The Constitutional Court also agreed that the manner in which the list of jurors was compiled appeared to favour a situation in which anyone placed on the list would remain on it until he or she reached the maximum age-limit. Therefore the applicant’s grievance that the system seemed to punish persons who were on the list was perhaps legitimate. It therefore suggested that the system be amended and the lists periodically changed in order to exclude persons who had already been called for jury service.

As regards the applicability of Article 14 of the Convention, the Constitutional Court noted that contrary to the applicant’s allegations, the case did not fall within the scope of Article 6 of the Convention as, in the ambit of criminal proceedings, that provision could only be invoked by the accused, not by the jurors chosen to try him. On the other hand, service as a juror should be considered “a normal civic obligation” within the meaning of Article 4 § 3(d) of the Convention, and therefore Article 14 came into play. However, the Constitutional Court did not consider that the applicant had been subjected to burdensome treatment merely because he had to serve as a juror three times over a period of seventeen years. In any case, that circumstance did not entitle him to take the law into his hands and to decide to ignore the court summons. Instead, he should have made use of the ordinary remedies available to him, such as a request to the competent court for exemption from jury service. Had the request been refused, he could have appealed.

The Constitutional Court also rejected the applicant’s submission that the fine imposed on him was discriminatory. It observed that everyone fined by a competent court was obliged by law to pay the fine and that everyone who disobeyed a court order was liable to punishment.

3.  The applicant’s requests for exemption from jury service

On 23 February 2000 the applicant asked to be exempted from serving as a juror on the ground that, as the chairman of a commercial company, he had several business commitments during the month of March 2000. On 25 February 2000 the Criminal Court reserved its decision until it had heard the applicant. The Court has not, however, been informed whether the Criminal Court acceded to the request. According to the Government, it is likely that the applicant’s name was not drawn for jury service.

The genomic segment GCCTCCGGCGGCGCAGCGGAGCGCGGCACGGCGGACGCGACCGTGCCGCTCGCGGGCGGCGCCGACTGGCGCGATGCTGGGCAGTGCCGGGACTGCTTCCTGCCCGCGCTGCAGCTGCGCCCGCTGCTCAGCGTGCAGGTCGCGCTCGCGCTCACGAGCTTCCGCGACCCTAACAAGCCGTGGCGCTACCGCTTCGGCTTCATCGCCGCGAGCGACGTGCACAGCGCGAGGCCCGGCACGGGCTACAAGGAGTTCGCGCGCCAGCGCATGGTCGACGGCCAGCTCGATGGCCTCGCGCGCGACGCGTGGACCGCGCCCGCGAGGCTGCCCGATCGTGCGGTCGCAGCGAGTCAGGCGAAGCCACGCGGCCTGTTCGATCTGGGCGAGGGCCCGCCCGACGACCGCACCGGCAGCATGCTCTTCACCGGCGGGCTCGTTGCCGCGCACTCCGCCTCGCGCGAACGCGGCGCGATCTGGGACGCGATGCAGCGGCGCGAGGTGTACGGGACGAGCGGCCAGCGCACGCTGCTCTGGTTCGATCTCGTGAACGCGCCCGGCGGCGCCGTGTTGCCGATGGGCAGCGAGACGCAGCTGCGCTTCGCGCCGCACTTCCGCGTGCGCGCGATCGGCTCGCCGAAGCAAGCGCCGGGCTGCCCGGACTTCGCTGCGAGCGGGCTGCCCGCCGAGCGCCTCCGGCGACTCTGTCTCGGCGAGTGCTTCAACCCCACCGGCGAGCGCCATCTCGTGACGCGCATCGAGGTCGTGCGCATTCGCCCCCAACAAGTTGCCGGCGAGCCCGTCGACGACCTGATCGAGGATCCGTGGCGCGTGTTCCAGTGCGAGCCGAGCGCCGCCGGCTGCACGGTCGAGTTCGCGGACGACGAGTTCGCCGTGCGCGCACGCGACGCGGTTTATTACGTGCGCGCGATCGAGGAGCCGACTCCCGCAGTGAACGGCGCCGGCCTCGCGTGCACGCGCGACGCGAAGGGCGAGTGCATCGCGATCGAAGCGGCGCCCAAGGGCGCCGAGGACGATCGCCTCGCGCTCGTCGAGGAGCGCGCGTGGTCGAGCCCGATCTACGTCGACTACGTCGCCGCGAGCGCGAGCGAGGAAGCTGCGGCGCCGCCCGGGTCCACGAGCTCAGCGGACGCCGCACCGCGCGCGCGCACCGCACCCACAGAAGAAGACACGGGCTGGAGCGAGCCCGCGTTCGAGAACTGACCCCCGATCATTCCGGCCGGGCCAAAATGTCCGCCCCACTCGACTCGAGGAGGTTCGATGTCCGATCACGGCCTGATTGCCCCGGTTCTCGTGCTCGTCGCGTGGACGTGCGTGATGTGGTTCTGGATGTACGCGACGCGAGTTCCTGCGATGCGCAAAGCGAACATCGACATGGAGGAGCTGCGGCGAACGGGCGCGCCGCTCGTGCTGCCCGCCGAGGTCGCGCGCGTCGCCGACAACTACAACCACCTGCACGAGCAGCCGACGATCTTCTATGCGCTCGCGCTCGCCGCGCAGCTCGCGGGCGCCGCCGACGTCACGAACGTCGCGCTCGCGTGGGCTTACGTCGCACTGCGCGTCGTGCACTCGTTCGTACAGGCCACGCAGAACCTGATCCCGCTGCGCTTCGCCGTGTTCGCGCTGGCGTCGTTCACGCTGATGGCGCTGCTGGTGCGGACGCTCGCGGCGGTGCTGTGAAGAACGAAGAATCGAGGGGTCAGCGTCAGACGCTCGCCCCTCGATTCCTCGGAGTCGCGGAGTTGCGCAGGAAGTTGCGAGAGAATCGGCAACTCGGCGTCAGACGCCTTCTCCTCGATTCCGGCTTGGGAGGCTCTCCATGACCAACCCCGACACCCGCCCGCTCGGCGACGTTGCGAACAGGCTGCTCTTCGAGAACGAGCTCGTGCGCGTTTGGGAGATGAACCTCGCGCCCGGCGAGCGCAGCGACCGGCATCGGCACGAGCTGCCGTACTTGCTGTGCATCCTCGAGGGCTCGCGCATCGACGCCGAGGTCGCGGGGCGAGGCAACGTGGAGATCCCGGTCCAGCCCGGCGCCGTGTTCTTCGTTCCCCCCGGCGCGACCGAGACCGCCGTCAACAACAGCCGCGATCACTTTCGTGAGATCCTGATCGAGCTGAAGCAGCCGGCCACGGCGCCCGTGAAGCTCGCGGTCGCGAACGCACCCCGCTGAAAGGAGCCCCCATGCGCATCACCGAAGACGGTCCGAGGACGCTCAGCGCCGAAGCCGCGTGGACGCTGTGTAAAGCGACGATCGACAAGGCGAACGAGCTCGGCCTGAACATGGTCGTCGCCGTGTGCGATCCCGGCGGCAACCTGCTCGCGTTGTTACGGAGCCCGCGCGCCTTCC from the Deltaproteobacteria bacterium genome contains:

In October 2003 the applicant made an application to the Registrar of the Criminal Court. He observed that according to the Government Gazette of 28 August 2003, his name had been registered on the List of Jurors and on the List of Special Jurors. However, as he was a lecturer at the University of Malta, he was seeking exemption from jury service in accordance with Article 604(1) of the Criminal Code (hereinafter, the “CC”).

By a decision of 23 October 2003 the Registrar of the Criminal Court rejected that application.

In 2004, having been summoned to serve as a juror in another trial, in 2004 the applicant sought exemption from jury service under Article 607 of the CC. His application was refused by the competent domestic court.

On 18 April 2005 the applicant again requested exemption from jury service, arguing that, as a full-time lecturer at the University of Malta, he was entitled to an exemption by virtue of Article 604(1) of the CC, as amended in 2002. His request was accepted on 25 April 2005.

B.  Relevant domestic law

According to Article 603 (1) of the CC,

“Every person of the age of twenty-one years or upwards, residing in Malta and being a citizen of Malta, shall be qualified to serve as a juror provided such person has an adequate knowledge of the Maltese language, is of good character and is competent to serve as a juror.”